But, on the heels of what may soon be considered the franchise’s most successful stretch of all time, one problem has persisted. In fact, the problem created the record. Rafael Soriano was that problem. In his past twelve save opportunities, Rafael Soriano has given up one run or more in seven of them. He owns a 6.98 E.R.A. since the All-Star Break, and his FIP, which takes out all possible lucky or unlucky factors is 3.16, which compared to Craig Kimbrel, is more than 1.5 points higher. These numbers are unacceptable for a closer in general, but a closer on a postseason team especially. After giving up three runs and two home runs on Friday night, it looks like Soriano’s stint as closer may be over, especially since the Nats can’t afford meltdowns like that on a consistent basis when they reach the postseason.

And while the rest of D.C. wonders who will replace him, whether it will be new but lights out reliever Matt Thornton or long-time setup man, Tyler Clippard, the choice is actually obvious. The only pitcher in the bullpen who has postseason experience as a closer under pressure, been consistent all season and has closing experience is Drew Storen. It seemed to be a given after last year that the Nationals would let Soriano go, and Storen would return to his old spot. But now that Soriano is in a downwards spiral, there is no better time to prepare Drew Storen for the future than now. If he was given the role down the stretch, he would get experience under the pressure that September brings and would be prepared for the postseason. If the Nats are expected to make postseason runs for years to come, wouldn’t Drew Storen, the once and future closer be the right one to put in the driver’s seat if the pitcher they brought in to perform in these types of situations can’t perform the tasks?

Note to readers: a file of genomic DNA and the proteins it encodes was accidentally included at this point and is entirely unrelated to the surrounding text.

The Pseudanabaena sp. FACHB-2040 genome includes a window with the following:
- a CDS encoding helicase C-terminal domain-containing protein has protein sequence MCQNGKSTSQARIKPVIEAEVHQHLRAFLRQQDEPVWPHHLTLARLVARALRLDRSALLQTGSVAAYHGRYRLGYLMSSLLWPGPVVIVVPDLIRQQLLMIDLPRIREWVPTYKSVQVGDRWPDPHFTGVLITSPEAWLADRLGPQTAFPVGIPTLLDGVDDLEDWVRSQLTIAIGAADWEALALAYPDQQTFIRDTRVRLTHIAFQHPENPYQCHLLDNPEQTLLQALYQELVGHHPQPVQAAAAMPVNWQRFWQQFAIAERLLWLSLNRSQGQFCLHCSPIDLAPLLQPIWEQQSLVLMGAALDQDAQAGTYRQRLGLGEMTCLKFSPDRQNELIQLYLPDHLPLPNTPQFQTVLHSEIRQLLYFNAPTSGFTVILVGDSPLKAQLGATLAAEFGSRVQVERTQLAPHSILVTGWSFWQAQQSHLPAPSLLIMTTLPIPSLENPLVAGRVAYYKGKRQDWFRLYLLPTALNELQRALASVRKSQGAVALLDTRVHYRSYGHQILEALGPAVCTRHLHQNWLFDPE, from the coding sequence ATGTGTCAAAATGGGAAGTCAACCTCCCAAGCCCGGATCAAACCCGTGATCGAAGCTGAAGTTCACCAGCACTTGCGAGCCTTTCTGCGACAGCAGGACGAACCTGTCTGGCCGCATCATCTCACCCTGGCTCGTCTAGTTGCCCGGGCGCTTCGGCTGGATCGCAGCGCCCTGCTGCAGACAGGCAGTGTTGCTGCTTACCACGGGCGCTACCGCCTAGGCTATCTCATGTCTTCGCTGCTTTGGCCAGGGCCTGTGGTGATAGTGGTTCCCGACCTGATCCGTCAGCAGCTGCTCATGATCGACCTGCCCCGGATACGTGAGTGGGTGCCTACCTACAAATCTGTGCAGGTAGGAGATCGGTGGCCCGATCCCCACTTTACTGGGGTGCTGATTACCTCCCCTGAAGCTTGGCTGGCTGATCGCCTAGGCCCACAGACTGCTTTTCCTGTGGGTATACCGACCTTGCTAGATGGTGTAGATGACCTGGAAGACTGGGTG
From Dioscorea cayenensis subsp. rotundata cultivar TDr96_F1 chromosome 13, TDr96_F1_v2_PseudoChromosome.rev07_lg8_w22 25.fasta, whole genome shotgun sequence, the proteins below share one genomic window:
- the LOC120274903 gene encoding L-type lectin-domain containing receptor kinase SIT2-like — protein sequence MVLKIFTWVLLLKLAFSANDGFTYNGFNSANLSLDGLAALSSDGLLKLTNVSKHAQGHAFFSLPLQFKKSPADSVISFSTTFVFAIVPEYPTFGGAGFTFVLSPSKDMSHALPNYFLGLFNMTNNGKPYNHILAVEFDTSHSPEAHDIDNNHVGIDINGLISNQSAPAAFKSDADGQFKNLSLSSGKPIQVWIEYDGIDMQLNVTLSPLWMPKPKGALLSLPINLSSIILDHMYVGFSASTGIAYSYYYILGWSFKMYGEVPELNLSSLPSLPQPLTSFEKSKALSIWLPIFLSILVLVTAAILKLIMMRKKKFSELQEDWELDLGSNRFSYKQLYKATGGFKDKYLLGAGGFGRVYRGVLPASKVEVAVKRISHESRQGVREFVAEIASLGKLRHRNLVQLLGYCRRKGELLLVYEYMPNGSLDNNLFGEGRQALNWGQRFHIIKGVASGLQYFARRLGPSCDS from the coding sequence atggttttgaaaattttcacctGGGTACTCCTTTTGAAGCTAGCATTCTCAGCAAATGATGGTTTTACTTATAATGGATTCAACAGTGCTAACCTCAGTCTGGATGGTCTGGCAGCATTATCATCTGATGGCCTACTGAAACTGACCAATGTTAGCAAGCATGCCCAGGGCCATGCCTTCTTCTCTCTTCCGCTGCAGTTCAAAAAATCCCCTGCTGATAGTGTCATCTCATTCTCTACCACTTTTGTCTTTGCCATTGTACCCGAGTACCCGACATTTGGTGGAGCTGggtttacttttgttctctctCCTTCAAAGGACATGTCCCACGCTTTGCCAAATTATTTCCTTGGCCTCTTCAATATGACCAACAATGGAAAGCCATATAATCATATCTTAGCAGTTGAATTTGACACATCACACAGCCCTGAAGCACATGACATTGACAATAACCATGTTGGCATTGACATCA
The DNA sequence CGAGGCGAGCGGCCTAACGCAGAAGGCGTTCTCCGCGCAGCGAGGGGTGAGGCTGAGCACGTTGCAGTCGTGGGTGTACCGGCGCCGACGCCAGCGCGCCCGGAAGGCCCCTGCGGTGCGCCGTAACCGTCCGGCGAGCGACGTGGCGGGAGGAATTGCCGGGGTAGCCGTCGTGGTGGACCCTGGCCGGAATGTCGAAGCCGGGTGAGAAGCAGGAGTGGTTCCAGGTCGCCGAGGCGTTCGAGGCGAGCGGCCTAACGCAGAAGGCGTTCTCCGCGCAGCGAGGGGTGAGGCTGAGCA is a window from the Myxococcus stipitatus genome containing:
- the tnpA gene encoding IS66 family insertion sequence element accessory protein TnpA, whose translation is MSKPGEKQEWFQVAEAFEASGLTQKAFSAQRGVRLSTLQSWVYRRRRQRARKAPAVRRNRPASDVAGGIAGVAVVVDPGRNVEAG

While many people are not sure of him, due to his rocky 2013 performance, it’s actually quite easy to explain. 

“‘You basically send a guy a message this offseason, for having one bad game, that he’s not the guy for the job,'”Said Drew Storen’s friend and bullpen partner, Tyler Clippard. “‘He’s only human. I mean, it’s going to get to anybody. Eight months later, you get to a point where he’s struggling, and you turn the page on him and you send him down. I just think it’s been handled very poorly.'” 

 

Storen in all likelihood would be more than happy to take his old job back. On closing, he has said “That’s my job. That’s what I’m supposed to do, and that’s what I want to do.”